There Will Be An Eclipse, An Emerald Comet, And A Snow Moon This Friday Night

Published February 9, 2017
Updated November 7, 2017
Published February 9, 2017
Updated November 7, 2017
Green Comet

NASA/JPL-CaltechComet 45P, otherwise known as Honda-Mrkos-Pajdušáková, during its last pass in 2011.

Starting around 5:34 p.m. EST this Friday, a penumbral eclipse, a green comet, and a full moon will all light up the night sky. reports that sky gazers on the United States’ East Coast will be the first to see the sun, moon, and earth all align for a penumbral lunar eclipse, the moon darkening over time as the Earth’s shadow passes over it.

That process will last four hours and 20 minutes, according to, reaching its peak at 7:44 p.m. local time.

Then, the emerald comet, known officially as Comet 45P or Honda-Mrkos-Pajdušákov, will soar by later in the night, just before dawn. Moving through the Hercules constellation, it will be visible with binoculars, according to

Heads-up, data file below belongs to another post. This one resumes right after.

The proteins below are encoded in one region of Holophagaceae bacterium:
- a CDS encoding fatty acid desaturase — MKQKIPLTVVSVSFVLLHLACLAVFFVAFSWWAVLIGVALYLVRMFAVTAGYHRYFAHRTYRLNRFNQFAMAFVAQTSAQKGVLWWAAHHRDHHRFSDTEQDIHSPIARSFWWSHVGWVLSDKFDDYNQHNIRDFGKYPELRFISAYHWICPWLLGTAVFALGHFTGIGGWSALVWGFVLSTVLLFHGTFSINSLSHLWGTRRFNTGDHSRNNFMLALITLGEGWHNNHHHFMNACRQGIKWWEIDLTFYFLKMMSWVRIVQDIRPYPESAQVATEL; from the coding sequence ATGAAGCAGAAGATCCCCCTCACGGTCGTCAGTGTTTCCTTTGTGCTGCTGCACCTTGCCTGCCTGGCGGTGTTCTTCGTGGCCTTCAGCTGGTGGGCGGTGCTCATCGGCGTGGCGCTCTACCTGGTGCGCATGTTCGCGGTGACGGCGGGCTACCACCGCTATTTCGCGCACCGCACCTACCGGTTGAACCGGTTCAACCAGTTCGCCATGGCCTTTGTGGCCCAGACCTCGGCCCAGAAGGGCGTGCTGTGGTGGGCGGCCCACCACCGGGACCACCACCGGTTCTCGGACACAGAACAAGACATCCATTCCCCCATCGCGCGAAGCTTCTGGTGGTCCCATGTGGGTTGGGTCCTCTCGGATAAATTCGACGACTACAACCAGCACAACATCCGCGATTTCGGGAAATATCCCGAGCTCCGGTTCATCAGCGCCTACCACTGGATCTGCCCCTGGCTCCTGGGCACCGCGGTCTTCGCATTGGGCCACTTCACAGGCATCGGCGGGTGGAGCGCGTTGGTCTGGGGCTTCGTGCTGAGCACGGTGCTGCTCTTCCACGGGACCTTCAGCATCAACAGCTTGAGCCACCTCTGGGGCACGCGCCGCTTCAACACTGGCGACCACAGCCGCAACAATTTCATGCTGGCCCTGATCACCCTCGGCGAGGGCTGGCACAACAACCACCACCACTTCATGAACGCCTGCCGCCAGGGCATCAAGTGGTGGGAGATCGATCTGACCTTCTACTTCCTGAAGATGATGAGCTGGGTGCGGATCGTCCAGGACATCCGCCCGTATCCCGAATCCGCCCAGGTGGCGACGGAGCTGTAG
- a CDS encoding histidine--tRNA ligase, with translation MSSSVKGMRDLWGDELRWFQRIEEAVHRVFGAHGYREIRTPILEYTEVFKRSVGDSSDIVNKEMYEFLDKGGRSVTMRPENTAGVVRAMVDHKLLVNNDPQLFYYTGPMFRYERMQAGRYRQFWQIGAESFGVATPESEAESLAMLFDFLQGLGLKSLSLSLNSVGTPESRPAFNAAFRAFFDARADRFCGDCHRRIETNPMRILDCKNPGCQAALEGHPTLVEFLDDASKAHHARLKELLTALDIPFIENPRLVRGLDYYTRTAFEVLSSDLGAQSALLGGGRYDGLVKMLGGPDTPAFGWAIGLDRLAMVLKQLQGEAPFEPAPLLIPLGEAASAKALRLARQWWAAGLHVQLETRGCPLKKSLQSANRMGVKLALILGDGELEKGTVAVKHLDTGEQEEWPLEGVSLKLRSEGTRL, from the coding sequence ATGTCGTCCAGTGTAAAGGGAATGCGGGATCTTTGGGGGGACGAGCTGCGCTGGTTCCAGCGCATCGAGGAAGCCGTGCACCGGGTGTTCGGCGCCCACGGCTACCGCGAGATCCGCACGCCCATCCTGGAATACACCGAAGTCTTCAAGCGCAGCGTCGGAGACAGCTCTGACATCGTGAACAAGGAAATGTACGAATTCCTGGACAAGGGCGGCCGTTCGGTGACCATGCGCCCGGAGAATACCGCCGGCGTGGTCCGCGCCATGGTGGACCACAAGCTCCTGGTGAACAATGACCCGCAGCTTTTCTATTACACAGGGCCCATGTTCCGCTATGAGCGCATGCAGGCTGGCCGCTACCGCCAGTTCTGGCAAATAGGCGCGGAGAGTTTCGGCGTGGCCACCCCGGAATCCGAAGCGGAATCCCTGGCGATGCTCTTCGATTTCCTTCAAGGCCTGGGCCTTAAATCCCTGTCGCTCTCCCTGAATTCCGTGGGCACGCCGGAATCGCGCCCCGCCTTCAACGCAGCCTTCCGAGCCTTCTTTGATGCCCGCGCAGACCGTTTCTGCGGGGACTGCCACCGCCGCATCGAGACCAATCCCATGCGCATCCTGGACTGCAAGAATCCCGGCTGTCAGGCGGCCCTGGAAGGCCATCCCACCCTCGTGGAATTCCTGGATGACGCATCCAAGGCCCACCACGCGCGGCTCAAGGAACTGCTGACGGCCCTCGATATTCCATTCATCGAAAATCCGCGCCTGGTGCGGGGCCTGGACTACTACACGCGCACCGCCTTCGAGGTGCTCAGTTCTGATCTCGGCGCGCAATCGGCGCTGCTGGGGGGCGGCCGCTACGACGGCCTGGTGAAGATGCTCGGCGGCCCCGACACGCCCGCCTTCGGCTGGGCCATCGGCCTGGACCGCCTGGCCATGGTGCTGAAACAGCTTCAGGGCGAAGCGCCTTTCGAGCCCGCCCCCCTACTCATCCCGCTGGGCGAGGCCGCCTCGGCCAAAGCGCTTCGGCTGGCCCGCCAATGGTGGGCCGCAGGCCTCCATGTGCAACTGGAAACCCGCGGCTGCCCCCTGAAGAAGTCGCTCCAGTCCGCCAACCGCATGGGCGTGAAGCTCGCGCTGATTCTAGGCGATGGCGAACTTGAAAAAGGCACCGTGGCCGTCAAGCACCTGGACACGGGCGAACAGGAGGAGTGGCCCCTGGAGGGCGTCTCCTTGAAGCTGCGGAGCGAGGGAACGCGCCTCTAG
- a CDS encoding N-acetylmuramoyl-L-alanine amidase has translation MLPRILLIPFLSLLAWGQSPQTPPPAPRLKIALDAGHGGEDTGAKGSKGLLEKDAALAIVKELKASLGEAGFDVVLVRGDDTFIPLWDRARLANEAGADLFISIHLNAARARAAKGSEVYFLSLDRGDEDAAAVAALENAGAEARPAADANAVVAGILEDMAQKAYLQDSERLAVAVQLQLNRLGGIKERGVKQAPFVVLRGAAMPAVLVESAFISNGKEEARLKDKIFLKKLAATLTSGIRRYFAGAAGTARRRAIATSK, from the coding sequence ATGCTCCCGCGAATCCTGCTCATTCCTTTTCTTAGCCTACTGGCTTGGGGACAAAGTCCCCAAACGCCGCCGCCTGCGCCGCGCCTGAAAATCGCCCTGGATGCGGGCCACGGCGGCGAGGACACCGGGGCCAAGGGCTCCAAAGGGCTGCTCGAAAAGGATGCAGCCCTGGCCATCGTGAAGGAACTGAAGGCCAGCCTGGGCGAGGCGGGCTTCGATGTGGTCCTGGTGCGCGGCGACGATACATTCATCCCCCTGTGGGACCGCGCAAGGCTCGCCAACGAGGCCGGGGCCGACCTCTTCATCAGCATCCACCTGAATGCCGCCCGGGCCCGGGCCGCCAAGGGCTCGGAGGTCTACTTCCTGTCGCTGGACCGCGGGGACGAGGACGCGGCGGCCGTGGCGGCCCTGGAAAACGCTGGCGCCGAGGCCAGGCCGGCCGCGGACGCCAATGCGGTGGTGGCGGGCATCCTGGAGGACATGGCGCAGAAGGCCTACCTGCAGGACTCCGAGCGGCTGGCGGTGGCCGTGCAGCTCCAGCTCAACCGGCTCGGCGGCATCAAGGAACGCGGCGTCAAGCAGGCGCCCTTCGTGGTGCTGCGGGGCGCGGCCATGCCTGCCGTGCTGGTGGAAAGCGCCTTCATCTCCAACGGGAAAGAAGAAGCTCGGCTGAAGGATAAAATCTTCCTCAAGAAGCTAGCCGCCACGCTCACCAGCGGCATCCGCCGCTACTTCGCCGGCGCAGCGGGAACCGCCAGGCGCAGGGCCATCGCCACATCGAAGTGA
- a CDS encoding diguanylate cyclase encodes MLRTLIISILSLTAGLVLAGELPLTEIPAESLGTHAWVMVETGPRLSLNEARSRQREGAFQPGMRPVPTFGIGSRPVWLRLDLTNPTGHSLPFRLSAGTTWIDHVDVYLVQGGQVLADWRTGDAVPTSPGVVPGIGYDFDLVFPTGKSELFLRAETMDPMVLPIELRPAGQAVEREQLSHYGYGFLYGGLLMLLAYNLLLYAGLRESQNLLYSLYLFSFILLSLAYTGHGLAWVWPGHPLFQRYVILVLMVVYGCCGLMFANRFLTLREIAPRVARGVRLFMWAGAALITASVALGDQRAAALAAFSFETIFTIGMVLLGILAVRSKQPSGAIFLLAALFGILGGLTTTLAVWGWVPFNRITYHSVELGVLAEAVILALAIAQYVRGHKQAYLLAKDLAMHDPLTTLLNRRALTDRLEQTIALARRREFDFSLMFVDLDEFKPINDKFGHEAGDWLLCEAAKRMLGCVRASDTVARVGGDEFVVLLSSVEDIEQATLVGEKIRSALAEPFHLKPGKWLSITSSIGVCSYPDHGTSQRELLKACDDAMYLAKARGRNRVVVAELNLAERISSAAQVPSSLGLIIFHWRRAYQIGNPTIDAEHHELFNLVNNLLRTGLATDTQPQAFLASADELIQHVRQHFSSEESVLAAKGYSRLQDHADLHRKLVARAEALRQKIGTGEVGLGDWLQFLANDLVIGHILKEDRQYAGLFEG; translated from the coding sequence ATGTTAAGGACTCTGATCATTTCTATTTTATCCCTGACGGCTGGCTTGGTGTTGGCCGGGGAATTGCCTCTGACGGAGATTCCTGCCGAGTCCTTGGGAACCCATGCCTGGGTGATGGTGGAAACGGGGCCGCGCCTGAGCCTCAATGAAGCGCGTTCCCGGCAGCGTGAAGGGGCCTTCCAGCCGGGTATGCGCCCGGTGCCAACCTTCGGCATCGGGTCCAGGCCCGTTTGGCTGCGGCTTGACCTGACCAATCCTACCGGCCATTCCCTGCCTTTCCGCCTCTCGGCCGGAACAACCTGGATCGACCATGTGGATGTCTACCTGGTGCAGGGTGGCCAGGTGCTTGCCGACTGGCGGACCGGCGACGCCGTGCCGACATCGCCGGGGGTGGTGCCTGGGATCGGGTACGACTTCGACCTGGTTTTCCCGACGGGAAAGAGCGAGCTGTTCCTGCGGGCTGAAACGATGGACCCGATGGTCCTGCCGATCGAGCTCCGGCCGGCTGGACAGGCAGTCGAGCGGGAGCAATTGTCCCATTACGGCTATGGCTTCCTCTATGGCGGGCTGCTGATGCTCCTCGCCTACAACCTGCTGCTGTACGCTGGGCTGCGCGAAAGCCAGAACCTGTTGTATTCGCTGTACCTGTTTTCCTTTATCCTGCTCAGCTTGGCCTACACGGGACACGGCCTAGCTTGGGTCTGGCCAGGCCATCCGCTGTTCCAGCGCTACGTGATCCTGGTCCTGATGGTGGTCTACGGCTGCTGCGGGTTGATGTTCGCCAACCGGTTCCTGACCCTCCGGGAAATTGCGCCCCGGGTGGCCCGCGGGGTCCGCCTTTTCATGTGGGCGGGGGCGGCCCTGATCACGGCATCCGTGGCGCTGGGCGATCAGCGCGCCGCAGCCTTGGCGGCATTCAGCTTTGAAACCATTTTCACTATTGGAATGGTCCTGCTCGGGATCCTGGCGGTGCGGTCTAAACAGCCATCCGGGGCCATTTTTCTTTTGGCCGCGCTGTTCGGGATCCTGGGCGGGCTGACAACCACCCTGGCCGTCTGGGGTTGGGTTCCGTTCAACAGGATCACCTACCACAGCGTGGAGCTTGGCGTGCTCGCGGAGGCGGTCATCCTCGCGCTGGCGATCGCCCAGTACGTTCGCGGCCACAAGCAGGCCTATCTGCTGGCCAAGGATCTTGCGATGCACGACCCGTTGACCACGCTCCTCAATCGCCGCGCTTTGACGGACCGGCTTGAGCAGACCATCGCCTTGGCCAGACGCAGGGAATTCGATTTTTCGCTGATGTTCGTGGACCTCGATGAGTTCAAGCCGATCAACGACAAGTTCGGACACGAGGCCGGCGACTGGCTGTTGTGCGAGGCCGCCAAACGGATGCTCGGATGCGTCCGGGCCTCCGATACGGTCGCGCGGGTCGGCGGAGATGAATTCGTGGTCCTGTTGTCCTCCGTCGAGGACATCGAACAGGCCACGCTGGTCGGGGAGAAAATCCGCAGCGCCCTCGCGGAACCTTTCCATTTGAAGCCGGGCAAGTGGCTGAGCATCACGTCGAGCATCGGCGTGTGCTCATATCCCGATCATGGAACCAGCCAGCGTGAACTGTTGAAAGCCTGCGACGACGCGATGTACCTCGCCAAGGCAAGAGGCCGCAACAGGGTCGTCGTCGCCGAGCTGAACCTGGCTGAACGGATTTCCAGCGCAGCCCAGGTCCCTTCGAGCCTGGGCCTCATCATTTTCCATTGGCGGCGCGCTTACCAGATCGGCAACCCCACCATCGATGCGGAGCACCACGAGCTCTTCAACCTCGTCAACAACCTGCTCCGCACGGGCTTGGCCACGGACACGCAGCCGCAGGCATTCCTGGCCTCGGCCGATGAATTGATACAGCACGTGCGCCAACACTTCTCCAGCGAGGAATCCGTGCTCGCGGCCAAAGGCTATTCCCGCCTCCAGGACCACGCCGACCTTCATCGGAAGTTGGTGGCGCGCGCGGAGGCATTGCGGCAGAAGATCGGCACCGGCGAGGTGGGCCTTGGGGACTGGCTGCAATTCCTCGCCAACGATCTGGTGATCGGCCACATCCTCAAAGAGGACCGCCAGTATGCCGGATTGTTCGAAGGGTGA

Its long name comes from the trio of astronomers who spotted it first in 1948. The comet, first spotted in 1948, will pass within just 7.4 million miles of Earth, closer even than the last time it buzzed by in 2011.

However, this time, the comet will be three times dimmer. reports that going inside the orbit of Venus must have caused the Sun to melt the comet’s ice core, thereby extinguishing its bright green tail.

Finally, following the comet, a full “snow” moon will appear. Named by the Native Americans to keep track of the seasons changing, this moon appears each February, the snowiest month in the U.S.

Friday’s other celestial performances, however, don’t occur quite so often. But, if you’re missing out on the fun this Friday, just wait. Another comet called C/2015 ER61 will blaze through the night sky sometime between mid-April and mid-May, and, for the first time in 99 years, the first total solar eclipse in the United States will take place on August 21.

Next, see some stunning video of a solar eclipse like you’ve never seen one before. Then, have a look at 21 of the most awe-inspiring photos of Earth taken from space.

All That's Interesting
Your curiosity knows no bounds. Neither do we.